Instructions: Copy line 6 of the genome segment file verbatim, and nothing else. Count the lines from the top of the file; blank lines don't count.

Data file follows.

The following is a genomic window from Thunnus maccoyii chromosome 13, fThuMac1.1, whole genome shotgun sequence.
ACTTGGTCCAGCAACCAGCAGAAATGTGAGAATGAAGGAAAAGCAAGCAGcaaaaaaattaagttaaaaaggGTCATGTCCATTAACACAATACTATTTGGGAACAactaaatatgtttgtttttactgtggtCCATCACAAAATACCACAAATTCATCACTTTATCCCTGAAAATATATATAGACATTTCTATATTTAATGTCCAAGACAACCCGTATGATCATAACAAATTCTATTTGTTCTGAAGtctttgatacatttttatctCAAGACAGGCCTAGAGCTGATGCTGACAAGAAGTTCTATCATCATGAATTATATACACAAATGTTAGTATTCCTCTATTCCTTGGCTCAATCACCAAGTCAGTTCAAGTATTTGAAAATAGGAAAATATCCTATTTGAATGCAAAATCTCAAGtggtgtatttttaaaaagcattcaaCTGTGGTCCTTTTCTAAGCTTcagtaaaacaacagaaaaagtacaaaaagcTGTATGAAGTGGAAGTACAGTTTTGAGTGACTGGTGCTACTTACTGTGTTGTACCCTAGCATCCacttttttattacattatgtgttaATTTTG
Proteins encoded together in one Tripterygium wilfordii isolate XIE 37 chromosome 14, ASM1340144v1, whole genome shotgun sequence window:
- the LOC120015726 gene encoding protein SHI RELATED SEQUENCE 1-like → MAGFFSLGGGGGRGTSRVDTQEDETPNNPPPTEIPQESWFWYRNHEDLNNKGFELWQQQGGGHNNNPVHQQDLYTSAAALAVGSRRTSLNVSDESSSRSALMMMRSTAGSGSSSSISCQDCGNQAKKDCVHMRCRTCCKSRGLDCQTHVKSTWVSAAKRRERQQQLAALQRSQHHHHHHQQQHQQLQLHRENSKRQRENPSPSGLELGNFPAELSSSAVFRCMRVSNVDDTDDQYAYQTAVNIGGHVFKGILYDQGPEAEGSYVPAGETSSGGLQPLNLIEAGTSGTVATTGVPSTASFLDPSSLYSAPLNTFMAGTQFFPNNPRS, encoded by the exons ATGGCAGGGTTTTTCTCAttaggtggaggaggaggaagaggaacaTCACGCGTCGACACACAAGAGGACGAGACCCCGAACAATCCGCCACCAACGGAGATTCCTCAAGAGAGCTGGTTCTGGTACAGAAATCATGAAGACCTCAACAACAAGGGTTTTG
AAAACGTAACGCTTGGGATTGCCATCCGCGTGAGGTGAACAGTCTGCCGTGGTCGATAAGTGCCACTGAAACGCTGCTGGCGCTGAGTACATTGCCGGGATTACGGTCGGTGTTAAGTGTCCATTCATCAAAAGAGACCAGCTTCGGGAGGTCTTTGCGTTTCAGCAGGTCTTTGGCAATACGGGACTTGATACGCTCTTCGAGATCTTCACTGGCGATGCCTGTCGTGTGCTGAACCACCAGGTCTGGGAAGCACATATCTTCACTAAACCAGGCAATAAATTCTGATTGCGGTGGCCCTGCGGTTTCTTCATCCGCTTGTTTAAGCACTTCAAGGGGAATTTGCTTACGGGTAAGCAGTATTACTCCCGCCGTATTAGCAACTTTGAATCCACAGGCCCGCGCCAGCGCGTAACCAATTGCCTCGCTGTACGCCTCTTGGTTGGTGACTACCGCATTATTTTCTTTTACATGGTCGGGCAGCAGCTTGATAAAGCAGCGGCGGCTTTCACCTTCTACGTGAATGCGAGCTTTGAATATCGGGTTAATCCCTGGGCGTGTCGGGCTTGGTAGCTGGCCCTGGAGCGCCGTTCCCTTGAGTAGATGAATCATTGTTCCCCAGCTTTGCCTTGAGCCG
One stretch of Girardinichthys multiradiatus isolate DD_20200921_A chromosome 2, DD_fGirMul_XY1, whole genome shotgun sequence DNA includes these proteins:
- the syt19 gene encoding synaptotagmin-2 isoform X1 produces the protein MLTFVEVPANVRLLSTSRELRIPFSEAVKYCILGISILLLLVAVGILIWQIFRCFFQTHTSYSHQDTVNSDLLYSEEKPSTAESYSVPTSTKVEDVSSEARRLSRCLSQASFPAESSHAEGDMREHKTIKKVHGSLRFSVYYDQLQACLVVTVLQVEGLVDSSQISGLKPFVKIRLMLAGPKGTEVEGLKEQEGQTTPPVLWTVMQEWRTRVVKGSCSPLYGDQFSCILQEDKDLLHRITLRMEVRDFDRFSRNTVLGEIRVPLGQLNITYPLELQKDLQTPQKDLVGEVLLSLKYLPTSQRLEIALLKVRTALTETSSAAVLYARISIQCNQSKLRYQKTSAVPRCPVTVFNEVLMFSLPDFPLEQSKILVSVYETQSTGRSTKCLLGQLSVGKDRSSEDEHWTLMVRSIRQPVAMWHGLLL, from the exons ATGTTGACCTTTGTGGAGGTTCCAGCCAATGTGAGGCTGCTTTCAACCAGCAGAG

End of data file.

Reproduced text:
One stretch of Girardinichthys multiradiatus isolate DD_20200921_A chromosome 2, DD_fGirMul_XY1, whole genome shotgun sequence DNA includes these proteins: